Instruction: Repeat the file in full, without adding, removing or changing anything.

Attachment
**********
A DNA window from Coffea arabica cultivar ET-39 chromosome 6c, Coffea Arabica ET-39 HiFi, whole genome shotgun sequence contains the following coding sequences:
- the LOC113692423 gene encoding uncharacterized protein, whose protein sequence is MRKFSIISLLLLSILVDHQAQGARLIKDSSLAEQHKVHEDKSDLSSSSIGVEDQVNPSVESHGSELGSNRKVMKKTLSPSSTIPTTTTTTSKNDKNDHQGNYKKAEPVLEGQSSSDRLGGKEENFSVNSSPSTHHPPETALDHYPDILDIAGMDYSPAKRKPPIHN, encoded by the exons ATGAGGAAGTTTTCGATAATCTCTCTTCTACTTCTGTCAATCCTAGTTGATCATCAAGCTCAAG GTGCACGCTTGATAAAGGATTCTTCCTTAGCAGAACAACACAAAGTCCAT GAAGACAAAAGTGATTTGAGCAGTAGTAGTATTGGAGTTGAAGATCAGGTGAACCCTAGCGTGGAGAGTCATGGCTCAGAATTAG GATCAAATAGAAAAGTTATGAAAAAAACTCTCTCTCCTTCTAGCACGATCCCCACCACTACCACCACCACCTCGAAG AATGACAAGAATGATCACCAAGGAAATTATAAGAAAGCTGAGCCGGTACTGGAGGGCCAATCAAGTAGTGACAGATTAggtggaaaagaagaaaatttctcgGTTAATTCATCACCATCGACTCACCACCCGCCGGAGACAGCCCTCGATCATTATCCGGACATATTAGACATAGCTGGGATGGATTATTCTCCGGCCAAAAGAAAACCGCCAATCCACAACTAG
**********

A DNA window from Coffea arabica cultivar ET-39 chromosome 6c, Coffea Arabica ET-39 HiFi, whole genome shotgun sequence contains the following coding sequences:
- the LOC113692423 gene encoding uncharacterized protein, whose protein sequence is MRKFSIISLLLLSILVDHQAQGARLIKDSSLAEQHKVHEDKSDLSSSSIGVEDQVNPSVESHGSELGSNRKVMKKTLSPSSTIPTTTTTTSKNDKNDHQGNYKKAEPVLEGQSSSDRLGGKEENFSVNSSPSTHHPPETALDHYPDILDIAGMDYSPAKRKPPIHN, encoded by the exons ATGAGGAAGTTTTCGATAATCTCTCTTCTACTTCTGTCAATCCTAGTTGATCATCAAGCTCAAG GTGCACGCTTGATAAAGGATTCTTCCTTAGCAGAACAACACAAAGTCCAT GAAGACAAAAGTGATTTGAGCAGTAGTAGTATTGGAGTTGAAGATCAGGTGAACCCTAGCGTGGAGAGTCATGGCTCAGAATTAG GATCAAATAGAAAAGTTATGAAAAAAACTCTCTCTCCTTCTAGCACGATCCCCACCACTACCACCACCACCTCGAAG AATGACAAGAATGATCACCAAGGAAATTATAAGAAAGCTGAGCCGGTACTGGAGGGCCAATCAAGTAGTGACAGATTAggtggaaaagaagaaaatttctcgGTTAATTCATCACCATCGACTCACCACCCGCCGGAGACAGCCCTCGATCATTATCCGGACATATTAGACATAGCTGGGATGGATTATTCTCCGGCCAAAAGAAAACCGCCAATCCACAACTAG